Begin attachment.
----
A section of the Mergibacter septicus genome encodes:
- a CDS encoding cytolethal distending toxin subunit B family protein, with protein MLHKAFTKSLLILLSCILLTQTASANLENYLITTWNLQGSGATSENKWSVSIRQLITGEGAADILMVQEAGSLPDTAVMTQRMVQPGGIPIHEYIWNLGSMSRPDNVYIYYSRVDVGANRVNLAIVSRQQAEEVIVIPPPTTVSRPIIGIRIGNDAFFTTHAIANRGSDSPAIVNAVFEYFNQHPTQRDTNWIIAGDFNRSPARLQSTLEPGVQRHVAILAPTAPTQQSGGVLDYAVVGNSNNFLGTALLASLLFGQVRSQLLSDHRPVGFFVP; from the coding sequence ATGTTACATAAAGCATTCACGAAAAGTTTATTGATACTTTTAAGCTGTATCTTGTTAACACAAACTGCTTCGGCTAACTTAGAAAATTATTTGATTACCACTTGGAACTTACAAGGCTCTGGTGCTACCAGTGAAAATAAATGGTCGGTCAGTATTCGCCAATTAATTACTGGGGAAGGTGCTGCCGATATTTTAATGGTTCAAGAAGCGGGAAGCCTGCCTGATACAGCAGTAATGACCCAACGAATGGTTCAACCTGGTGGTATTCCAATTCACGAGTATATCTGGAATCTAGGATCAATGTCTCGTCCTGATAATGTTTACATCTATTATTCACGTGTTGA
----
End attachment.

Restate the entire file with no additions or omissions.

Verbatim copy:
A section of the Mergibacter septicus genome encodes:
- a CDS encoding cytolethal distending toxin subunit B family protein, with protein MLHKAFTKSLLILLSCILLTQTASANLENYLITTWNLQGSGATSENKWSVSIRQLITGEGAADILMVQEAGSLPDTAVMTQRMVQPGGIPIHEYIWNLGSMSRPDNVYIYYSRVDVGANRVNLAIVSRQQAEEVIVIPPPTTVSRPIIGIRIGNDAFFTTHAIANRGSDSPAIVNAVFEYFNQHPTQRDTNWIIAGDFNRSPARLQSTLEPGVQRHVAILAPTAPTQQSGGVLDYAVVGNSNNFLGTALLASLLFGQVRSQLLSDHRPVGFFVP; from the coding sequence ATGTTACATAAAGCATTCACGAAAAGTTTATTGATACTTTTAAGCTGTATCTTGTTAACACAAACTGCTTCGGCTAACTTAGAAAATTATTTGATTACCACTTGGAACTTACAAGGCTCTGGTGCTACCAGTGAAAATAAATGGTCGGTCAGTATTCGCCAATTAATTACTGGGGAAGGTGCTGCCGATATTTTAATGGTTCAAGAAGCGGGAAGCCTGCCTGATACAGCAGTAATGACCCAACGAATGGTTCAACCTGGTGGTATTCCAATTCACGAGTATATCTGGAATCTAGGATCAATGTCTCGTCCTGATAATGTTTACATCTATTATTCACGTGTTGA